by Jeff Klein
The start of a new year is a good time to assess the possibilities of change in US policy toward Israel and Palestine.
Almost 75 years since its foundation and the expulsion of 750,000 Arab residents in what Palestinians call the Nakba or “Catastrophe,” Israel is now widely seen as an apartheid state that continues to enjoy US military, financial and diplomatic support. We are midway through a ten-year agreement, originally negotiated by Barak Obama, to supply Israel with $38 billion to purchase US weapons. Numerous other state and Federal programs provide additional millions of dollars annually, not to mention allowing many billions of tax-deductible contributions to Israeli causes, including illegal settlements. Since 1948, cumulative direct US aid to Israel has totaled more than a quarter-trillion in current dollars
This US backing has allowed Israel to maintain control over the West Bank, and Gaza under quasi-permanent military rule since 1967, while continuing its colonization through the building of settlements on occupied land – all with reduced costs to Israeli taxpayers. The US also ensures that Israel pays no price for its unlawful annexation of East Jerusalem and the occupied Syrian Golan, which the United Nations has repeatedly condemned. Internationally, Israel maintains an aggressive stance toward its neighbors through military threats or regular attacks which employ US-supplied weaponry while it remains shielded from any consequence by the US veto in the Security Council.
Despite the evidence of shifting public opinion, particularly among grassroots Democrats, there have been few cracks in unconditional Congressional and White House support for Israel. This was vividly demonstrated after Israel’s latest attack on Gaza when the House voted overwhelmingly last Fall to appropriate an additional $1 billion in US funding for its “Iron Dome” missiles with only 9 dissenting votes (8 Democrats, including our own Rep. Ayanna Pressley, and one rightwing libertarian Republican; Rep. Ocasio-Cortez and one other Republican voted “present”).
But there are also some bright spots indicating that change is not out of the question. The third version of Rep. Betty McCollum’s bill (H.R. 2590) to hold Israel accountable for its mistreatment of Palestinian children and families now has 31 cosponsors, including Massachusetts Reps. Ayanna Pressley and Stephen Lynch. Another bill filed this year by Michigan Rep. Andy Levin, the “Two-State Solution Act” H.R.5344, reaffirms US policy, repudiated under some recent presidents, that permanent occupation or annexation of the territories Israel conquered in 1967 – including East Jerusalem – and Israeli settlement building are contrary to international law. The Two-State Resolution, which is critical of Israeli human right violations and bans the use of US military aid or arms in the Occupied Territories, has 43 sponsors, all Democrats, including Reps. McGovern and Moulton from Massachusetts. (Only about a dozen House members who have cosponsored both bills.)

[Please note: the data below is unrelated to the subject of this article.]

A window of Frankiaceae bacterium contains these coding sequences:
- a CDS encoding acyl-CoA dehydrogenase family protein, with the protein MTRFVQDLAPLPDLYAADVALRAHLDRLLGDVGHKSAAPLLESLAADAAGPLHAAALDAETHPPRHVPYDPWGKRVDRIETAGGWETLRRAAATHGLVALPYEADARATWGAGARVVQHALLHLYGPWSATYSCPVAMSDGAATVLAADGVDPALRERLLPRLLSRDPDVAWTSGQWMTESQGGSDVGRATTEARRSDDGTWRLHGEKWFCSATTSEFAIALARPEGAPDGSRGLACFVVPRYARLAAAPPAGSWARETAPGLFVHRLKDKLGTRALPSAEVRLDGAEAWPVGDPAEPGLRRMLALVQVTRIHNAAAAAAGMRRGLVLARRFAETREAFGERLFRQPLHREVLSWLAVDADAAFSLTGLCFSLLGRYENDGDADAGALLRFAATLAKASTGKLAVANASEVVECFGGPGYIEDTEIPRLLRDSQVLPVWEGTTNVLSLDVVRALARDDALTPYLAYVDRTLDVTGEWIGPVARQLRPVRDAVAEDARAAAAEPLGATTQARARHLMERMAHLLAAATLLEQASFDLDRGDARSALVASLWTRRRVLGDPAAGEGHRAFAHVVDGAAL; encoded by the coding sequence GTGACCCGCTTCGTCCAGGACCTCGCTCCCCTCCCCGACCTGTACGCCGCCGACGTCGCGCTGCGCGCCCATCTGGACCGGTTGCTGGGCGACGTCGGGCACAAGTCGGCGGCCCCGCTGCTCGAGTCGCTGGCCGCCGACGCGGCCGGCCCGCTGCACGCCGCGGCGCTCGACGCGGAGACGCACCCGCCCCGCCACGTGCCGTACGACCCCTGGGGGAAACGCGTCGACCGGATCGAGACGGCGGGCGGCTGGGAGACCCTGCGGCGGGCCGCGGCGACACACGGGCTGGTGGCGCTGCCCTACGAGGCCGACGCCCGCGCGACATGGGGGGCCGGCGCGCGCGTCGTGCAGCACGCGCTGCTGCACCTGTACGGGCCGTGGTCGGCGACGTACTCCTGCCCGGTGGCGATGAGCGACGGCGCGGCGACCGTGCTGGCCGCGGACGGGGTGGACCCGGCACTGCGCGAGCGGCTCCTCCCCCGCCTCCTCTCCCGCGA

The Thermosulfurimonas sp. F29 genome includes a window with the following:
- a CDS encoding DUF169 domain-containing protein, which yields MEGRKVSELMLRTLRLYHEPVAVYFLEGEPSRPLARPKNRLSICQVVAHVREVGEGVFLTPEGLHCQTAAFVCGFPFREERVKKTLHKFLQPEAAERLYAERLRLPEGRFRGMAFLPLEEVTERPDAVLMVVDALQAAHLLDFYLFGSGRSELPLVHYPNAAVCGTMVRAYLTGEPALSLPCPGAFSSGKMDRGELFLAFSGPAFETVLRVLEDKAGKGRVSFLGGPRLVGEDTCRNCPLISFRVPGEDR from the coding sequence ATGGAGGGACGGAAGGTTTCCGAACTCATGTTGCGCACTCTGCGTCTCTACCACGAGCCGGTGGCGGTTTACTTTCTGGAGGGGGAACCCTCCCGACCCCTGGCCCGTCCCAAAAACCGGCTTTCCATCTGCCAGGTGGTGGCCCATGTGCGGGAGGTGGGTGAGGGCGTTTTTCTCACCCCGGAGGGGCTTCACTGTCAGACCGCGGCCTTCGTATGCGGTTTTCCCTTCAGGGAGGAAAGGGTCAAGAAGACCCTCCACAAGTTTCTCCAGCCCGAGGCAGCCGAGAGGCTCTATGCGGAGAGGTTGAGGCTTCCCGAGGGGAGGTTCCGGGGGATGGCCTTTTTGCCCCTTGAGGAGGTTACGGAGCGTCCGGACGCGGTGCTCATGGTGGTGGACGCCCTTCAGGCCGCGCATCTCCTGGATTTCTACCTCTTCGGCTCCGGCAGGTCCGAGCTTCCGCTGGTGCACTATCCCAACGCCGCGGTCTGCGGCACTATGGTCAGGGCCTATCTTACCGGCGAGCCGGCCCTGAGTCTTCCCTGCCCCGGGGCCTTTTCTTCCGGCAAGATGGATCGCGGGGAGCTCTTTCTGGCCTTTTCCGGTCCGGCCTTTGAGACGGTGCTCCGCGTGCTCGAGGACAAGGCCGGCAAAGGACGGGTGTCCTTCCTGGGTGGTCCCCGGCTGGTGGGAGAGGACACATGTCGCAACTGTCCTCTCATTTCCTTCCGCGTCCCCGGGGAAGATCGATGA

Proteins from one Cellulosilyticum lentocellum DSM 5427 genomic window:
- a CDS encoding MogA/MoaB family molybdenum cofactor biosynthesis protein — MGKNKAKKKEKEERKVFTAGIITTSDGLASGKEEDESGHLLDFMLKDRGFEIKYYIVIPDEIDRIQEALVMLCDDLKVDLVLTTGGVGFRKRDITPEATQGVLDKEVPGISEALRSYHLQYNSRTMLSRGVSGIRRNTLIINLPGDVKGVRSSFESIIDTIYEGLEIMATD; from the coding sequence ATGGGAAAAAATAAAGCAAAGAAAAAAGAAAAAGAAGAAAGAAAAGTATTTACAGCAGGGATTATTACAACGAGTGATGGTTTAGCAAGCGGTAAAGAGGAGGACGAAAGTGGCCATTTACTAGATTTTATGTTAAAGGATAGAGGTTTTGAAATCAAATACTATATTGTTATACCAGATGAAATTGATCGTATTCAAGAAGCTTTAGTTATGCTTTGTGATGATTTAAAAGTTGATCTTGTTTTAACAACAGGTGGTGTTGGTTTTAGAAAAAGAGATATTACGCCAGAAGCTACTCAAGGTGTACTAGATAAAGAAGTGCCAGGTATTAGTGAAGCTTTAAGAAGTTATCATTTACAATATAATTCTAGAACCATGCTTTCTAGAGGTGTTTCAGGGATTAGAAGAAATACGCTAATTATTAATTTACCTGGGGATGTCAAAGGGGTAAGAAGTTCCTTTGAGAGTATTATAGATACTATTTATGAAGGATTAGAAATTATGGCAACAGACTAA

These are good, though limited, steps to hold Israel accountable and to exert some pressure on its continued occupation. On the other hand, the bi-partisan “Israel Relations Normalization Act of 2021” (H.R.2748, S.1061) indicates how most of the Democrats in Congress continue their one-sided support of Israel. The House and Senate bills essentially cheerlead for Israel and the process of “normalization” of relations with some Arab states, led under Trump by the Gulf petro-monarchies strongly allied with the US. The House version has 327 cosponsors (167 Democrats, including Massachusetts Reps. Auchincloss, Trahan, Moulton, Neal and Keating) while in the Senate the bill has 72 co-sponsors, so far not including either Markey or Warren. Palestinians are barely mentioned in the bills, though there is the usual pro-forma support for a negotiated two-state agreement at the same time that it approves to regional effort to isolate the Palestinians from their natural allies.
Given the obstacles to change – a united Republican Party joined at the hip to the Israel’s far rightwing, a Democratic leadership committed to an Israel-first policy and a hugely well-financed and influential pro-Israel lobby led by AIPAC, which directs major donations to both parties – it is clear that efforts in Congress will succeed only at the margins in the immediate future. The incipient Congressional caucus of Palestinian rights supporters and advocates for a US policy that would pressure Israel to one degree or another has grown in recent years, but it consists of only between a dozen to sixty Democratic House members, depending on how one assesses their positions. The increasingly evident change in public discourse on Palestine and Israel has until now made relatively few inroads in the Washington establishment. So, while our efforts in Congress should continue and intensify, drastic change in US policy toward Israel and Palestine cannot be expected any time soon.
For that change to become feasible, we will need a larger, more organized and more focused Palestine solidarity movement. However much some might view “street power” as an end in itself, US policy is made in the halls of Congress and in the executive — and that is where pressure for change must be ultimately directed. It took decades for the demands of the mass movement against South African apartheid to bear fruit when Congressional sanctions were passed in 1986 over Ronald Reagan’s veto. This should be our model and our strategic aim.
— Jeff Klein, a Dorchester resident and a retired local union president, is active with Dorchester People for Peace and serves on the board of Massachusetts Peace Action and on its Palestine-Israel Working Group.